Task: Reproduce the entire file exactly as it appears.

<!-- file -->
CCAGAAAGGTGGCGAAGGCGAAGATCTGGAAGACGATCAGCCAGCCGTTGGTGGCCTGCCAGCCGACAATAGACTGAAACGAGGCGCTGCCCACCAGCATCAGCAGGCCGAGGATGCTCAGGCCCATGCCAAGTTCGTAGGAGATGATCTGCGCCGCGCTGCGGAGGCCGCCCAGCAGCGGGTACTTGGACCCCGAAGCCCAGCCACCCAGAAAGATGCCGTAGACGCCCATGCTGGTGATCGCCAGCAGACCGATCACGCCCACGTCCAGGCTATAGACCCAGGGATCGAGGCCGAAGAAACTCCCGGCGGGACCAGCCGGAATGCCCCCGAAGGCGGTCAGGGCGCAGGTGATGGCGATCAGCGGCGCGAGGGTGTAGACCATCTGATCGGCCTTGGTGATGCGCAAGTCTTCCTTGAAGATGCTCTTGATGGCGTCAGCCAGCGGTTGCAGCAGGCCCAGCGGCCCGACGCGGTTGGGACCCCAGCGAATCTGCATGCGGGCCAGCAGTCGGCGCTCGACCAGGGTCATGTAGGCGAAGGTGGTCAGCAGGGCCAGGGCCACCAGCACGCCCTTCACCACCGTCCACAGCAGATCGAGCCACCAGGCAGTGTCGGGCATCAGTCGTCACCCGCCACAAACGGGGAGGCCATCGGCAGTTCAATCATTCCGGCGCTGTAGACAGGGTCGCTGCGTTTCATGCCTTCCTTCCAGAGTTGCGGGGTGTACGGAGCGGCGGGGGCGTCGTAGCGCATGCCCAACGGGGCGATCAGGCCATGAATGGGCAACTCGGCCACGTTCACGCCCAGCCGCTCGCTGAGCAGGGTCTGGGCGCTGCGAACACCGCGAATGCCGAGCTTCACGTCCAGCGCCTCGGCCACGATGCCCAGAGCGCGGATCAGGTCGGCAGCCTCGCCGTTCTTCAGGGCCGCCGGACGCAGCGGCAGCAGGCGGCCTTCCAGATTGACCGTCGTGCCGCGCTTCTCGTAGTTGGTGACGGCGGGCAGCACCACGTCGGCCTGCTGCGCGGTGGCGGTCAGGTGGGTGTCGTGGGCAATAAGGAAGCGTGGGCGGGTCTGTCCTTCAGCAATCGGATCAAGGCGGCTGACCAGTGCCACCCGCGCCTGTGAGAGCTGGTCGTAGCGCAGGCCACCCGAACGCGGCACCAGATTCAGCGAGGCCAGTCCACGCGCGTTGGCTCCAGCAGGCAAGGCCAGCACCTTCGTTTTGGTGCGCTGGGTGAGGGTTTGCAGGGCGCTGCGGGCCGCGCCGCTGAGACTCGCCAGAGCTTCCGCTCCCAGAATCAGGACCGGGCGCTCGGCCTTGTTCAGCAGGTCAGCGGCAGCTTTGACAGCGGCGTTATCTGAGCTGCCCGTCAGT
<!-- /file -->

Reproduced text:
CCAGAAAGGTGGCGAAGGCGAAGATCTGGAAGACGATCAGCCAGCCGTTGGTGGCCTGCCAGCCGACAATAGACTGAAACGAGGCGCTGCCCACCAGCATCAGCAGGCCGAGGATGCTCAGGCCCATGCCAAGTTCGTAGGAGATGATCTGCGCCGCGCTGCGGAGGCCGCCCAGCAGCGGGTACTTGGACCCCGAAGCCCAGCCACCCAGAAAGATGCCGTAGACGCCCATGCTGGTGATCGCCAGCAGACCGATCACGCCCACGTCCAGGCTATAGACCCAGGGATCGAGGCCGAAGAAACTCCCGGCGGGACCAGCCGGAATGCCCCCGAAGGCGGTCAGGGCGCAGGTGATGGCGATCAGCGGCGCGAGGGTGTAGACCATCTGATCGGCCTTGGTGATGCGCAAGTCTTCCTTGAAGATGCTCTTGATGGCGTCAGCCAGCGGTTGCAGCAGGCCCAGCGGCCCGACGCGGTTGGGACCCCAGCGAATCTGCATGCGGGCCAGCAGTCGGCGCTCGACCAGGGTCATGTAGGCGAAGGTGGTCAGCAGGGCCAGGGCCACCAGCACGCCCTTCACCACCGTCCACAGCAGATCGAGCCACCAGGCAGTGTCGGGCATCAGTCGTCACCCGCCACAAACGGGGAGGCCATCGGCAGTTCAATCATTCCGGCGCTGTAGACAGGGTCGCTGCGTTTCATGCCTTCCTTCCAGAGTTGCGGGGTGTACGGAGCGGCGGGGGCGTCGTAGCGCATGCCCAACGGGGCGATCAGGCCATGAATGGGCAACTCGGCCACGTTCACGCCCAGCCGCTCGCTGAGCAGGGTCTGGGCGCTGCGAACACCGCGAATGCCGAGCTTCACGTCCAGCGCCTCGGCCACGATGCCCAGAGCGCGGATCAGGTCGGCAGCCTCGCCGTTCTTCAGGGCCGCCGGACGCAGCGGCAGCAGGCGGCCTTCCAGATTGACCGTCGTGCCGCGCTTCTCGTAGTTGGTGACGGCGGGCAGCACCACGTCGGCCTGCTGCGCGGTGGCGGTCAGGTGGGTGTCGTGGGCAATAAGGAAGCGTGGGCGGGTCTGTCCTTCAGCAATCGGATCAAGGCGGCTGACCAGTGCCACCCGCGCCTGTGAGAGCTGGTCGTAGCGCAGGCCACCCGAACGCGGCACCAGATTCAGCGAGGCCAGTCCACGCGCGTTGGCTCCAGCAGGCAAGGCCAGCACCTTCGTTTTGGTGCGCTGGGTGAGGGTTTGCAGGGCGCTGCGGGCCGCGCCGCTGAGACTCGCCAGAGCTTCCGCTCCCAGAATCAGGACCGGGCGCTCGGCCTTGTTCAGCAGGTCAGCGGCAGCTTTGACAGCGGCGTTATCTGAGCTGCCCGTCAGT